It struck me on the way to work this morning that what a lot of women hate more than being seen as an object is being seen as invisible. Obvious really, pardon the metaphoric joke.
Personally, I much prefer to be invisible (well apart from this blog, but I get very few comments;-) to being an object.
Just heard that Camp Robin Hood in New Hampshire where I worked in the kitchens back in 1986 has been hit by the snow so bad it demolished the dinnign hall. Of course for those of us who worked in the kitchens the fact it was on a different level, with a nice wlak up stairs with heavey hot food, gave us legs of iron by the end of the summer. Anyhow, enough — on to the video starring Chuck himself. Would be good if they took a pic of all the banners and posted them on YouTube?!
Having seen ’21′ I enjoyed the references to basic maths, changing variables, and non-linear solutions in a cultural (as opposed to a maths) way. Also loved the bit at the end where Laurence Fishburne is in his retirement gear, poolside, reading the newspaper upside down.
On a lateral note it struck me this could be viewed as an example of complexity-maths, but as I’m no mathematican I’m not sure:
“Avraham Trakhtman has ended the mystery of the Road Colouring Problem by proving the theory of a “universal map” which allows a journey to end at a certain destination whatever the starting point by following the same instructions.
“In a diagrammatic version of the conjecture – now a theorem thanks to Professor Trakhtman – a 16-line graph forming one square and eight triangles, with the lines coloured red or green, includes two vertices, each representing different destinations. Following the route “blue red red” repeated three times always leads to one, and following “blue, blue red” always leads to the other, whatever the starting point.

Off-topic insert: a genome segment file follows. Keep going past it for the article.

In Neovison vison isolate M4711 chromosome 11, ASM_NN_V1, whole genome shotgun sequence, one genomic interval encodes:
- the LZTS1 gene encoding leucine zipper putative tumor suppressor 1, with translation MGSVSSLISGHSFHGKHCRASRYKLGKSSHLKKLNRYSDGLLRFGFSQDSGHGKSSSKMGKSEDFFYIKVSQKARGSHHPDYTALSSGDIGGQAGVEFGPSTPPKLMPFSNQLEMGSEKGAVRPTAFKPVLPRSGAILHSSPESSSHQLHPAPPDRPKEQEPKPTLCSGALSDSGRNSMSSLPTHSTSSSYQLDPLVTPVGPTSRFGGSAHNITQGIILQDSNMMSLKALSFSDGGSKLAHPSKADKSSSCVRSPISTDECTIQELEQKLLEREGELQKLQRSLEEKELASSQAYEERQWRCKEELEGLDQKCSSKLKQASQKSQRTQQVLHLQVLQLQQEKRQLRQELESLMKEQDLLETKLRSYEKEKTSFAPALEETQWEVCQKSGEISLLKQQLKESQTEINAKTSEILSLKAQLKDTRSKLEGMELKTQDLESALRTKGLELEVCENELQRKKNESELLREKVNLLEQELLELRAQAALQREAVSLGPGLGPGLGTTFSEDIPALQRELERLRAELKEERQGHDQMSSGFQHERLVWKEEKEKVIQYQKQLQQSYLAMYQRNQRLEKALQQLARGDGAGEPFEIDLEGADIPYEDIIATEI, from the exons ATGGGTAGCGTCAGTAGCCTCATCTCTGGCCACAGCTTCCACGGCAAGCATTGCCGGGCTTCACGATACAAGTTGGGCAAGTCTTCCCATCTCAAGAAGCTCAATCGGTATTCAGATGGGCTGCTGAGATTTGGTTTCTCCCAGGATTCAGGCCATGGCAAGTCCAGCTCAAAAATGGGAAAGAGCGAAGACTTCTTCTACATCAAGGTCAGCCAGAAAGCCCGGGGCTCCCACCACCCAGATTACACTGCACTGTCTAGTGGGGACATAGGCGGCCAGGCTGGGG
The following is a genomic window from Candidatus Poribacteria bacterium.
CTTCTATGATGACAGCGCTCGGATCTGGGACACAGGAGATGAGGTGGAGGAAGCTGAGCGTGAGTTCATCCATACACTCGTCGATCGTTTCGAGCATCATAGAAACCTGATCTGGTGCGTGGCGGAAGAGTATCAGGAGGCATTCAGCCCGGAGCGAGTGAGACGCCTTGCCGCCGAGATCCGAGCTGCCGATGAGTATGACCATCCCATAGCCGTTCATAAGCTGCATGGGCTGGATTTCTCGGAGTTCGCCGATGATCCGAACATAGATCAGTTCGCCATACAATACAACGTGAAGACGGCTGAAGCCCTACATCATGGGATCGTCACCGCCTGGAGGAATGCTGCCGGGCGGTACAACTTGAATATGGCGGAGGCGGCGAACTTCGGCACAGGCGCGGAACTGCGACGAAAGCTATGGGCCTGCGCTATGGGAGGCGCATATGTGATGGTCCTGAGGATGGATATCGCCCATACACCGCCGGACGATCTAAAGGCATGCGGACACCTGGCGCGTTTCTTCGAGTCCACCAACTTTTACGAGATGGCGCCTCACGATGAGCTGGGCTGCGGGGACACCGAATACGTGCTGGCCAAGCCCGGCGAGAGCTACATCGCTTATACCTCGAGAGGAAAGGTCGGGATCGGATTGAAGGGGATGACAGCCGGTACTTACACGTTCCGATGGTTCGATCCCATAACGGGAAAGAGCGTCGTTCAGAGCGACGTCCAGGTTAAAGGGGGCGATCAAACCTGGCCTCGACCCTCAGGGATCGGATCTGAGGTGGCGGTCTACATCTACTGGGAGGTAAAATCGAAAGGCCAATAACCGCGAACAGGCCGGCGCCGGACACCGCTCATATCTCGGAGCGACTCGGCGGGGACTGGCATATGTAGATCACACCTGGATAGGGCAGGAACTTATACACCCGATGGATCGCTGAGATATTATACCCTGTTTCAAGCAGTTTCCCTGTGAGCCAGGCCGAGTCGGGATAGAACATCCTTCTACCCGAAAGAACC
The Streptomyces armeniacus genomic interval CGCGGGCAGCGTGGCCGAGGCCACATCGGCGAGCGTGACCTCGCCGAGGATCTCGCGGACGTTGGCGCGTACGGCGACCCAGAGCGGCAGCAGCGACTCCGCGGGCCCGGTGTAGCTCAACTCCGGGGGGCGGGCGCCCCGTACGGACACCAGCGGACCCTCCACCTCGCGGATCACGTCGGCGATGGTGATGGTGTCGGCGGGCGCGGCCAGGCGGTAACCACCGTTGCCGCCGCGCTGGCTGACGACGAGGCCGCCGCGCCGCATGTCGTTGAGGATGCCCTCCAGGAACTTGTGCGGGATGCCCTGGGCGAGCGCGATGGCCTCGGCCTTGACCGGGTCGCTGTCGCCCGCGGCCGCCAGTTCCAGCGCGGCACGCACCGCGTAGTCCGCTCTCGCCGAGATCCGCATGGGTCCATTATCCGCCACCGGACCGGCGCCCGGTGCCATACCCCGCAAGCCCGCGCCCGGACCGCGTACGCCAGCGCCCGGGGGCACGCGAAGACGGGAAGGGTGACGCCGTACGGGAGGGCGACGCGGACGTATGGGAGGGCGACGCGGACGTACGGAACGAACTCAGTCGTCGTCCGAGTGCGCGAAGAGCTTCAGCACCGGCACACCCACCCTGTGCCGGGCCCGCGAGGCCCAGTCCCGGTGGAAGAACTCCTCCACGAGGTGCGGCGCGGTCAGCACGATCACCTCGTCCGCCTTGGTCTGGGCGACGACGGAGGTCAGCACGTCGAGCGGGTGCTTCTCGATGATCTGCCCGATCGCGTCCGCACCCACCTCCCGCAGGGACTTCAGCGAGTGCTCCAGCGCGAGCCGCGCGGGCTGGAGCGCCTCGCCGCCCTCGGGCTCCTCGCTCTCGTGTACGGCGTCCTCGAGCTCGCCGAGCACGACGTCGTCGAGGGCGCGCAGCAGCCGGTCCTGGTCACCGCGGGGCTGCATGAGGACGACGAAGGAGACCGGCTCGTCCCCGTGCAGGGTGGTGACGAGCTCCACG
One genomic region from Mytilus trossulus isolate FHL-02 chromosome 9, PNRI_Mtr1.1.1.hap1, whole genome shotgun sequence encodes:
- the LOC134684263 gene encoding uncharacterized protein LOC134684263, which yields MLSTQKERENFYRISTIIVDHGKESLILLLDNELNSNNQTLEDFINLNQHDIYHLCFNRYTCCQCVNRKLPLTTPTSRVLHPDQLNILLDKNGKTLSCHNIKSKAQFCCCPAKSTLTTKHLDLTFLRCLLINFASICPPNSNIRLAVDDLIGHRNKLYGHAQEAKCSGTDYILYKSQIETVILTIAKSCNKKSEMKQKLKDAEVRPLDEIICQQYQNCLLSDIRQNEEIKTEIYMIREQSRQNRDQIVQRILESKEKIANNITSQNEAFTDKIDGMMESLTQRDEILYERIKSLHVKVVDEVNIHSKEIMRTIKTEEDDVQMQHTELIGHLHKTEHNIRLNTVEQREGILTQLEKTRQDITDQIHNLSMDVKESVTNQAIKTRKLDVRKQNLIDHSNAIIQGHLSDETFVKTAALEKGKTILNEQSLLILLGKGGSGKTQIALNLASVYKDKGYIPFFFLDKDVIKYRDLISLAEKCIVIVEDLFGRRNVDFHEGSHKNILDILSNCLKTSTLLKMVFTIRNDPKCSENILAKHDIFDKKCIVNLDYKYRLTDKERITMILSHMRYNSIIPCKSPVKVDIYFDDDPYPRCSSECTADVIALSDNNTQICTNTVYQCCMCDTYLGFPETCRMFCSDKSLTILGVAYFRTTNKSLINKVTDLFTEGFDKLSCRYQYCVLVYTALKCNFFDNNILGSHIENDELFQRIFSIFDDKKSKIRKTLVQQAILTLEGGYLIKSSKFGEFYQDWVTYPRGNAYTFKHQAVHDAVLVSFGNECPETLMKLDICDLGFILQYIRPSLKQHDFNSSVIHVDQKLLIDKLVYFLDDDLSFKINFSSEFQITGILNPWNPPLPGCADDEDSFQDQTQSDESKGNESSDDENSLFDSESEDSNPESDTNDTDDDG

“Professor Trakhtman said that it took him a year to solve the problem. But he insisted to AP: “The solution is not that complicated. It’s hard, but it is not that complicated. Some people think they need to be complicated. I think they need to be nice and simple.”
OK, I thought punk-inspired ‘Christie Malry’s Own Double-Entry’ was an interesting film. Here’s the interview from 2002 with director Paul Tickell.
Not just another day at the office.
Happy Xmas, we’re off on hols (once we’ve dug the car out — thanks to Ted Wu from Able for the image)…
Funny how slogans, the epitome of modernism, have survived so well into the 21st century. Americans are fantastic at slogans, and talk like sloganeers. “Success is a choice”, “your beauty gives me strength” etc.
Enjoyed the Channel 4 News debate last night between Professor Hume, Jon Snow and Tony Juniper. I could see what Professor Hulme was saying, that the issue was more complex than Gore had portrayed it. Couldn’t help but feel that everyone seemed to have a portion of the truth, but no one had the monopoly on it. Also can’t help but feeling we’re looking at it like a technical problem, with technical solutions, which bearing in mind that’s the mindset is probably as good as it gets. But I guess there’s always the unexpectedly creative solution, but that’s got to be hard to come by. Be interesting to see how the great and the good respond over time to climate change, bearing in mind the complexity and what’s at stake.
Certainly enjoyed the Farrell Brothers ‘The Heartbreak Kid’. Trivia alert: loved the film’s reference to the gopher being a bit fake from ‘Caddyshack’. A nice joke against all those guys who totally miss the point in life — it doesn’t matter that the gopher looks fake! It’s great its fake! It’s funny you worry it looks fake!